By Alan Levitt and Marc BeckClick here to see more...
With processor payout prices that increased more than 30 percent in 2017, EU farmers have responded with excess milk that is affecting global markets.
Editor's note: This article was excerpted from February’s Global Dairy Market Outlook, an USDEC publication providing expert analysis on the state of global dairy trade. Download the entire issue here.
As far as the world’s dairy buyers are concerned, there’s too much milk and the excess is coming from the EU-28.
Facing a veritable mountain of skim milk powder (SMP) that entered warehouses back when David Cameron was still prime minister of the UK and a butter bubble that may not be fully deflated, a lot more cheese is going to be coming out of European vats in the months ahead.
Last fall, we wrote that world dairy demand today can only support milk production growth from the major exporters of about 1.5 percent a year. In the second half of 2017, the growth rate from the EU-28, United States, New Zealand, Australia and Argentina was about double that. Since September, nearly all the surplus growth is coming from Europe.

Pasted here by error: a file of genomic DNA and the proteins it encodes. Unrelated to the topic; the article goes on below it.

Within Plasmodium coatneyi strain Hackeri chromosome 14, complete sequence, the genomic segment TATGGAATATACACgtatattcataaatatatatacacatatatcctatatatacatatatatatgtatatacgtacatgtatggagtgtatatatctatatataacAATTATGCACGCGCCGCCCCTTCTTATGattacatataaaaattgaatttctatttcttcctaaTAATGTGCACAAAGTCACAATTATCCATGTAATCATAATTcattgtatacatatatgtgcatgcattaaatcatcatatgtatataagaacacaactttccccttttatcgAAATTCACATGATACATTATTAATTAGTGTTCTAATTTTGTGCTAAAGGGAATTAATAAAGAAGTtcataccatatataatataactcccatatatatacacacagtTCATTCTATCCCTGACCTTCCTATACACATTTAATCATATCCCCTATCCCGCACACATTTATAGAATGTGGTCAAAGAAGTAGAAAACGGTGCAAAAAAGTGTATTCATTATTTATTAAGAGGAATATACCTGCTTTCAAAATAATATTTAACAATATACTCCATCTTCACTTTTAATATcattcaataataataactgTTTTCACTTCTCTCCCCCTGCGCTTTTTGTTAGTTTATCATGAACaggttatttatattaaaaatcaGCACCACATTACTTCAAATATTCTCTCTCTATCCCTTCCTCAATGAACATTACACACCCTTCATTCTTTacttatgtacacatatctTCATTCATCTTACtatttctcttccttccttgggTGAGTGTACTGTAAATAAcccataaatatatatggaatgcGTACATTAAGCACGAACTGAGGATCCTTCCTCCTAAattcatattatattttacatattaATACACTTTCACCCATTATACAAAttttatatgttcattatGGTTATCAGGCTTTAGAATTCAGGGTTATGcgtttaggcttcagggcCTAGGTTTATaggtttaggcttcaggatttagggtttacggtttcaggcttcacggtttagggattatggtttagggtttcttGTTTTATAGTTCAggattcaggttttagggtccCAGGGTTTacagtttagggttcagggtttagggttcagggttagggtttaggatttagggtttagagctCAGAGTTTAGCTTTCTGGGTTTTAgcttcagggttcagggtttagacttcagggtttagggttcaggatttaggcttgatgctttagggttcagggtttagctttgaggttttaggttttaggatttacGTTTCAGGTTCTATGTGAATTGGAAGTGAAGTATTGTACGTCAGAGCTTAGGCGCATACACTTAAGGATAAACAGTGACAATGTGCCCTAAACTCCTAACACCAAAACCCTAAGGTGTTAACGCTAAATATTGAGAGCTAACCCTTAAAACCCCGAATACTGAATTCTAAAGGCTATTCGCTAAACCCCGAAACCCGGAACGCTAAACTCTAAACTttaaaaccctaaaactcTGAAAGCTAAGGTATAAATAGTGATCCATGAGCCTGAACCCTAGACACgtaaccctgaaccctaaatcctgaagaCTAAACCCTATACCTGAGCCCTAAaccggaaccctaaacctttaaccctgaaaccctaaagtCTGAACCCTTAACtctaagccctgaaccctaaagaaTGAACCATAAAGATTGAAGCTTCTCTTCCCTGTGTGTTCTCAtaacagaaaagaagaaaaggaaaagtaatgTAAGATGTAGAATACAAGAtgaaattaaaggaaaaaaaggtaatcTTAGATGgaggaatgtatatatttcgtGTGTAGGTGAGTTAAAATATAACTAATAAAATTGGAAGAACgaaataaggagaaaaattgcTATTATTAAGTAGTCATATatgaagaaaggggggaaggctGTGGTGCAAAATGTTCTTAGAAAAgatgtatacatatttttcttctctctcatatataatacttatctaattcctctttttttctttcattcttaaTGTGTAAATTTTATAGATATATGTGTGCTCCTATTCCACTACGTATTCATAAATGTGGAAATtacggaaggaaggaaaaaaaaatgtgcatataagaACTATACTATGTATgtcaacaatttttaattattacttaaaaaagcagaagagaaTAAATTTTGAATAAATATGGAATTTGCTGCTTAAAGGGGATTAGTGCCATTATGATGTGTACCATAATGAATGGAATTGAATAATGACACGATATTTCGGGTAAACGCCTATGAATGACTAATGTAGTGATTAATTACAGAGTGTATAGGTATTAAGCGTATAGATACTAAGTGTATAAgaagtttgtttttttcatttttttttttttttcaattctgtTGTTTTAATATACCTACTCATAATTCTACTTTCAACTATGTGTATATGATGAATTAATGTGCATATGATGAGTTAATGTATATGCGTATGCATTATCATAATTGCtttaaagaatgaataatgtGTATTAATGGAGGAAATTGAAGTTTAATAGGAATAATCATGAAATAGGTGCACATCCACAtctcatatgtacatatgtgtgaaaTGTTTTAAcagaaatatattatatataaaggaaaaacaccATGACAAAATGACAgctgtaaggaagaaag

Some of the increase, of course, is a function of a weak comparable; recall the Commission paid farmers to cut back on production in the fourth quarter of 2016. But with processor payout prices that increased more than 30 percent in 2017, farmers have responded.
Milk checks are coming down, but not quickly enough to stem the tide. A good flush is looming. And then there’s the matter of intervention stocks of SMP—still near 380,000 tons. The Commission confirmed it won’t add any more to the stockpile this year. That takes the floor price out, though it was already more than €300 below the fixed €1698 euro/ton price anyway.